Robert F. Rhone
Whether we like it or not, what we buy says something about who we are. Our identity is interwoven with our consumption. If we choose to eat only vegetables that says something about our worldview. Some buy pickup trucks and sport utility vehicles to show that they are big, powerful people. Others buy small hybrid cars because they believe they are saving the environment. If we believe this to be true then we could subscribe to the idea that every purchase we make says something about who we are, from the ice-cream flavor I like to the color t-shirt I prefer. It is not for me to make any presumptions about what these choices mean for a person. Though we can see that evaluating in general the kinds of things that a person chooses to purchase can be very meaningful in identifying who they are.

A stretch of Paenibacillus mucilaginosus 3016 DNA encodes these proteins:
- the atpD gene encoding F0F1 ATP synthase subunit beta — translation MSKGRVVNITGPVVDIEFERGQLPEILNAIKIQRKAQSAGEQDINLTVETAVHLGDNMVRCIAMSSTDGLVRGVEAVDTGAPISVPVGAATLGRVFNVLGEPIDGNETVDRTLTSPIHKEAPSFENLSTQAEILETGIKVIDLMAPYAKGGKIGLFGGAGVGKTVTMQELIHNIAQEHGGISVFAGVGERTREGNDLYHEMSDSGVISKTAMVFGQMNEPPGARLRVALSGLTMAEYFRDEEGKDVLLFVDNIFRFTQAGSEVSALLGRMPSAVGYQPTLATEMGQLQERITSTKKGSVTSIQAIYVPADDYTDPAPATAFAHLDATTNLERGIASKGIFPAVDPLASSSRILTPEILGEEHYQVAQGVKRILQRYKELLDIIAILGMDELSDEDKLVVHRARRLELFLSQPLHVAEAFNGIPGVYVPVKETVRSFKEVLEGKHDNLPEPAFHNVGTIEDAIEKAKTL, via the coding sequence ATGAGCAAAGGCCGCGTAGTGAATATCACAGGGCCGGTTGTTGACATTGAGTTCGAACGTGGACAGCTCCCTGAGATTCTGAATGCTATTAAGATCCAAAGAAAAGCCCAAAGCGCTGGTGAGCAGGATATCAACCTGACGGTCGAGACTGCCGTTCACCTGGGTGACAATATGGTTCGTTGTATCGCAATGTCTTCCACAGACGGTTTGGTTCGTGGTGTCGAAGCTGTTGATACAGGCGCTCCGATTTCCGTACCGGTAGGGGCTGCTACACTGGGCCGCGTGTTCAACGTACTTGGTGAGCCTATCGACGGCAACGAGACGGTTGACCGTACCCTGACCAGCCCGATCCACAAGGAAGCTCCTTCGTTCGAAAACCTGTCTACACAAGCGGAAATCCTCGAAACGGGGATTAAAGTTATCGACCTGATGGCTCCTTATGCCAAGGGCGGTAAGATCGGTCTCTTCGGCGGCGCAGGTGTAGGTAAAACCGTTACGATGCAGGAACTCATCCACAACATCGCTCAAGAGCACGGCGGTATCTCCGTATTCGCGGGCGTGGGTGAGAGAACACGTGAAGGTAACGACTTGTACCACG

Brand choice is the largest of these indicators. In my classroom, in a matter of seconds, my students can identify how cool a person is depending on the brands of their clothes. An interesting activity a teacher might do with their students would be to have them itemize the things that they own, and create a kind of profile about what those things say about themselves. This would get students thinking creatively and concretely about these issues. Of course some one who would fall into the social category of nerd does not become cool if he wears the right brand.